If that sounds just a bit too crowded for you, stay away from NSW and Victoria where the state governments have limited the minimum studio apartment size to 35 sq. m and 37 sq. m respectively.
These restrictions fly in the face of the “micro apartment” concept that’s springing up in cities like New York, where Mayor Michael Bloomberg has given the go-ahead for construction of some teeny tiny apartments as small as 25 sq. m.
If the thought of having such a miniscule space to live in horrifies you, you’re certainly not alone.
Australia has a long-standing reputation for having some of the biggest homes in the world, but things are starting to change. Driven by price constraints and an emerging trend for minimalism and micro living as seen in Tokyo, Hong Kong and New York, many Aussies are seeking a smaller, simpler life.
The recent changes brought in by governments and regulatory bodies are, they say, aimed at protecting inhabitants against unscrupulous property developers and ensuring people have a certain quality of life. How ironic that by doing so, they remove people’s choice to live in a smaller – but more affordable – space.
Houzz editor Jenny Drew notes that many people are downsizing and making the move to the city so they can be closer to their kids or have the benefits of a more central location. This has resulted in demand for more effective use of small spaces.
“The space-saving solutions we’re seeing as a result are exciting and inspiring … a small home doesn’t have to reduce the comfort or utility for the owner or renter, so long as the space works hard,” she said.
These designs are challenging our ideas of what a home should look like. You need a place to sleep and a place to eat, but you can’t do both at the same time so you don’t necessarily have to set aside a separate space for each activity. Micro living combines practicality with aesthetics, function and form to create living solutions that make the most of even the smallest spaces.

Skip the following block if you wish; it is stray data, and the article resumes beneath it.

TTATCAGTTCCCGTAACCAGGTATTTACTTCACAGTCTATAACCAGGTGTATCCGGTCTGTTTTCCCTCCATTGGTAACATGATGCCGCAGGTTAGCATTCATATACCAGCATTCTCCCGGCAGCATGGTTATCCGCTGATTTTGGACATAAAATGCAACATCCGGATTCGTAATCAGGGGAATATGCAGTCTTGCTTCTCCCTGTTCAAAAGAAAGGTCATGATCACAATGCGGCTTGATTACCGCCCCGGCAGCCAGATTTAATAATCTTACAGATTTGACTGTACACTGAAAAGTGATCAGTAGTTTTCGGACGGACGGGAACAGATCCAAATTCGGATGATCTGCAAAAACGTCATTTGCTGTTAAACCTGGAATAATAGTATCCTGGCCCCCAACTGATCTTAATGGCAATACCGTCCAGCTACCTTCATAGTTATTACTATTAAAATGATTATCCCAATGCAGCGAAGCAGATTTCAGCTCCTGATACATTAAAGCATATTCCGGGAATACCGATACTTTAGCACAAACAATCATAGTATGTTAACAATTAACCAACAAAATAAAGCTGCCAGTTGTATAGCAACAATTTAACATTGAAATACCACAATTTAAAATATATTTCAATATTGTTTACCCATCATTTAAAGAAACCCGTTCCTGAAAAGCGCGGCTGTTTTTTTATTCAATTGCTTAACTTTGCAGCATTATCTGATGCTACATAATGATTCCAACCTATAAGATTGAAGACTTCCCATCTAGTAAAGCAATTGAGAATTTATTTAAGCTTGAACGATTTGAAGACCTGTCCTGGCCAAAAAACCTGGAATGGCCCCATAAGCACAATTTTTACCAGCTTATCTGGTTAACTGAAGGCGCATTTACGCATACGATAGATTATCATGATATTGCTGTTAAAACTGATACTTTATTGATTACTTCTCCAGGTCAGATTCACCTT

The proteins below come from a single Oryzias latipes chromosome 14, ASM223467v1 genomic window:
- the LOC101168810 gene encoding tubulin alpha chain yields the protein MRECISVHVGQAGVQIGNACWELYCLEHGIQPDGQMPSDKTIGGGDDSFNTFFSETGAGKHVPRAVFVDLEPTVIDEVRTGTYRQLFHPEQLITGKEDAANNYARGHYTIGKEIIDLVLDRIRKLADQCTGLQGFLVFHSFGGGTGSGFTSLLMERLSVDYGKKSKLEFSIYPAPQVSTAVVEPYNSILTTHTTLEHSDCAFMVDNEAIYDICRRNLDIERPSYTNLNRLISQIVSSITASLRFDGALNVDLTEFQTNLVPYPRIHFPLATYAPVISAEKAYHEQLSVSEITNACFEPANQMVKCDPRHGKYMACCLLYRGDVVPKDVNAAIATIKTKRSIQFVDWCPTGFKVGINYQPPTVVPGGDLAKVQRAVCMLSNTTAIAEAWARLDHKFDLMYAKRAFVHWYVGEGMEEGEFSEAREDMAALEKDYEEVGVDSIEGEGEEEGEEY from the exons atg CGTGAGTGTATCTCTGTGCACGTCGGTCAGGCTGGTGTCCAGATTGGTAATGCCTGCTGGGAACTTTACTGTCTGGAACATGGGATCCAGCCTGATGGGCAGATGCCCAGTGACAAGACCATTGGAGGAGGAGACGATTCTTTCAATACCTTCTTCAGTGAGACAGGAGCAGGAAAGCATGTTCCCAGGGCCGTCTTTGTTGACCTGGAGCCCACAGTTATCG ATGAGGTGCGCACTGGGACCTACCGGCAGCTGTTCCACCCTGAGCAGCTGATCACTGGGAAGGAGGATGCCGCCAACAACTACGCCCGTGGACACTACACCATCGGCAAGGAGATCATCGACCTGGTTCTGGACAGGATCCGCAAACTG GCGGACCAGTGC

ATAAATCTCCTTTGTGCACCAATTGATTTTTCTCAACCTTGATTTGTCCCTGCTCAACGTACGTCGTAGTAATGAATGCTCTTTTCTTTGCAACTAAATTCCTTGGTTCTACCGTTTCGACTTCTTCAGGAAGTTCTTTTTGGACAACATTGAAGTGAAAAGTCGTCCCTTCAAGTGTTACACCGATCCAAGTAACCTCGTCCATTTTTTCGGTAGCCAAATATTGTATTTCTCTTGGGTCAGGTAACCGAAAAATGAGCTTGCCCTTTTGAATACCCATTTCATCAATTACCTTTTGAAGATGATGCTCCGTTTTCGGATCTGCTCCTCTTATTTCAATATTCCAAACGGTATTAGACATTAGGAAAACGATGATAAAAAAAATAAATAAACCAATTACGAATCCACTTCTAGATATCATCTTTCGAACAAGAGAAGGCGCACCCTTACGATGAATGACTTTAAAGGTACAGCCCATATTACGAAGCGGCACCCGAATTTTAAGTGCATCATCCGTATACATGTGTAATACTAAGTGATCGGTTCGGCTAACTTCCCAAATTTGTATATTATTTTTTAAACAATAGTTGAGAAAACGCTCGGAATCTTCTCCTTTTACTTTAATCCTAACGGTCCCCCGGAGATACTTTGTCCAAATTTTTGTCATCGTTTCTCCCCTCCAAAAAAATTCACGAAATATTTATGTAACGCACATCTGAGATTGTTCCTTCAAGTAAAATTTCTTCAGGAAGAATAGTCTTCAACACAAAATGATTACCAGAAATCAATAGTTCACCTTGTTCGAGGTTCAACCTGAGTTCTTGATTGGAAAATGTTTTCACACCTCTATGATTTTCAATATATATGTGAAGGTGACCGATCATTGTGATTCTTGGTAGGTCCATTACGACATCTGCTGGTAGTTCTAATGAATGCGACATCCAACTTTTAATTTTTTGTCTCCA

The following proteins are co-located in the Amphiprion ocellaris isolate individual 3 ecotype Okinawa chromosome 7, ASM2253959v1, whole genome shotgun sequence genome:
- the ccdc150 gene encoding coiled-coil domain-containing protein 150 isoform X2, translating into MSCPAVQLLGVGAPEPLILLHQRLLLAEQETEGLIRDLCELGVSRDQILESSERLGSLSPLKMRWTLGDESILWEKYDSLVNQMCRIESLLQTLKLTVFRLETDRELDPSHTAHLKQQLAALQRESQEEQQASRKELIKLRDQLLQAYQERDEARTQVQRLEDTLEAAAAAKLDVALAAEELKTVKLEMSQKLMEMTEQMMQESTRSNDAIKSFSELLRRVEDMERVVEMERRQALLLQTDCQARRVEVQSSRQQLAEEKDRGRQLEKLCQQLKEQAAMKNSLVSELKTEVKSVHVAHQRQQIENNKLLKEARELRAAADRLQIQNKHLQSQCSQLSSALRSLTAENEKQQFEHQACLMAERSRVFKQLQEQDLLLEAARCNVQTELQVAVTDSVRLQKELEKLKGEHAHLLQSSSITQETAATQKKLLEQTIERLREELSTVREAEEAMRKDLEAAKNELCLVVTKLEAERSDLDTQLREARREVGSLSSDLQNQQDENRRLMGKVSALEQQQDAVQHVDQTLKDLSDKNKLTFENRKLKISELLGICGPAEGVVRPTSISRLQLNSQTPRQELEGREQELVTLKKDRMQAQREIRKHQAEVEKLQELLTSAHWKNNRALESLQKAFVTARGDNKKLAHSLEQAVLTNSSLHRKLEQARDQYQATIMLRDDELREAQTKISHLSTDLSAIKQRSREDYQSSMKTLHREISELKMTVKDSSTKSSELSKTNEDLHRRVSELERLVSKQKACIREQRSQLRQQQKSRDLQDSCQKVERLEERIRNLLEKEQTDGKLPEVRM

We shouldn’t focus so much on floor size, as having extra space just encourages us to waste it or fill it with things we don’t really need. Larger homes are full of dead space and unnecessary zoning, while micro living simply requires more thoughtful consideration regarding the use of space. Of course, micro living comes hand-in-hand with a minimalist lifestyle – where space is limited, excess possessions have to go.
“I heard once that you should ‘interview’ your stuff; think about what value each item provides you and your property …” Jenny says. “It means asking yourself: ‘Does it spark joy?’ (to reference Marie Kondo) and making those assessments on a daily basis, rather than only during the big spring clear-out.
“Also, get stuff off the floor. Can you hoist your bike up on a pulley? Fold away the kitchen table? Floor space is precious commodity in tiny homes …”
In our “land of sweeping plains”, it’s understandable that many Australians are reluctant to follow this trend, but the statistics are undeniable. The ABS has revealed a rise in studio apartment purchases as people accept a more simple life in return for a property they can afford.